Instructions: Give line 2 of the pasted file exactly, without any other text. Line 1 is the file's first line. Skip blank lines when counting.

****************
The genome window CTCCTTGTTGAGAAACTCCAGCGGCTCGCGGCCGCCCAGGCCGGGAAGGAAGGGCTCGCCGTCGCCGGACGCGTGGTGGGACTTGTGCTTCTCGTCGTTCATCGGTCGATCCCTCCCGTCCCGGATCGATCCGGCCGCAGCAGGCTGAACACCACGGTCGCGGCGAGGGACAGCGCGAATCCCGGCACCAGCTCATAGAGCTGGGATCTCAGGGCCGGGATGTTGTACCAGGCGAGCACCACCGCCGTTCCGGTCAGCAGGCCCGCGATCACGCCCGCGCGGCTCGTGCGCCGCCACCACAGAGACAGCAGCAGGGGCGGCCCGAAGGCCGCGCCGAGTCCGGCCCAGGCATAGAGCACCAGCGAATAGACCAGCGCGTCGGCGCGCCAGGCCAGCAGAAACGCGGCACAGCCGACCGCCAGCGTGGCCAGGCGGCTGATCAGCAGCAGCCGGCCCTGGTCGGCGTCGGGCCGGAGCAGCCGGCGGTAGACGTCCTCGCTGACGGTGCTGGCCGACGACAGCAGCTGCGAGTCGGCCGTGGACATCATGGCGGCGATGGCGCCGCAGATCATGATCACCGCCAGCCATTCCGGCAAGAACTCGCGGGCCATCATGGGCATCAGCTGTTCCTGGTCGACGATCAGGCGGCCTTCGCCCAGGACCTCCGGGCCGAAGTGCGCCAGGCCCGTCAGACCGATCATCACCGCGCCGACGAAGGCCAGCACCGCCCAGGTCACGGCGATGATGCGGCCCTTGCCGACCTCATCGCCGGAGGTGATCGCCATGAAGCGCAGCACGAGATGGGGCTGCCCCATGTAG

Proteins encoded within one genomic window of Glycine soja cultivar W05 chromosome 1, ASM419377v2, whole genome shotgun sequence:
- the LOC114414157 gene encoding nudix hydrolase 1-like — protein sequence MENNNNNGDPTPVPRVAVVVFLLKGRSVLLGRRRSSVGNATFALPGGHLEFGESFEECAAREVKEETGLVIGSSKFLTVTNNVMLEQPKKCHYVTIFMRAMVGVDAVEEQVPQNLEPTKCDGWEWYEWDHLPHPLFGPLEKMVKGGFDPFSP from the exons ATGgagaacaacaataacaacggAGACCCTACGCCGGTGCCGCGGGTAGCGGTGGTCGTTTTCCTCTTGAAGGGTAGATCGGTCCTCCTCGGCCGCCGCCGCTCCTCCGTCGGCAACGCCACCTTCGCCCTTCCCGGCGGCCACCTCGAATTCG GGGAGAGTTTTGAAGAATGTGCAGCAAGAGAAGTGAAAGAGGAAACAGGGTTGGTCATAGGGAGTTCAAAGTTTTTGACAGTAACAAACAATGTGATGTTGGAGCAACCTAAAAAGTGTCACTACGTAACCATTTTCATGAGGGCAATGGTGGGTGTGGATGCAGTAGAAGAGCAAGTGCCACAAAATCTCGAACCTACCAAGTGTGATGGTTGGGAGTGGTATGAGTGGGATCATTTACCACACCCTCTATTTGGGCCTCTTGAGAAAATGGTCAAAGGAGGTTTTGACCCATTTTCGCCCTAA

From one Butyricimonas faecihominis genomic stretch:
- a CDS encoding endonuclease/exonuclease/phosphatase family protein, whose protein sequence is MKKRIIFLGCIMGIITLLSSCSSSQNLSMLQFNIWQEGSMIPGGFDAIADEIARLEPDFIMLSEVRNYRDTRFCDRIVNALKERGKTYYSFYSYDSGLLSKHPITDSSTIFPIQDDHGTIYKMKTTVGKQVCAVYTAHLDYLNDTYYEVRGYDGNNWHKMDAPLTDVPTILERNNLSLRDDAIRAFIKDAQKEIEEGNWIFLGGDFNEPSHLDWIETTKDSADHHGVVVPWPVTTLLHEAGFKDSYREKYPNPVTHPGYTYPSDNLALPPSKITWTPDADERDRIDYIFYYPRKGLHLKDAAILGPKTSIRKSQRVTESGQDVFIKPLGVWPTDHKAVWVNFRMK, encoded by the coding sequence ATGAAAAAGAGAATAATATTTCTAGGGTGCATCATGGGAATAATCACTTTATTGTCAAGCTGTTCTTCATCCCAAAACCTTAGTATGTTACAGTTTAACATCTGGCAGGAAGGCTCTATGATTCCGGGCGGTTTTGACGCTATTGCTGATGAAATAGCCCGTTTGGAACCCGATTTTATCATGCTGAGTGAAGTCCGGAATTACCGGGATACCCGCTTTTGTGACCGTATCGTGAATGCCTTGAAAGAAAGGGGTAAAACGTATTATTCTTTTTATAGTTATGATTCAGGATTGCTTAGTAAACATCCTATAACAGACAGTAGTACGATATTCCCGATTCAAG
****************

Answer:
Proteins encoded within one genomic window of Glycine soja cultivar W05 chromosome 1, ASM419377v2, whole genome shotgun sequence: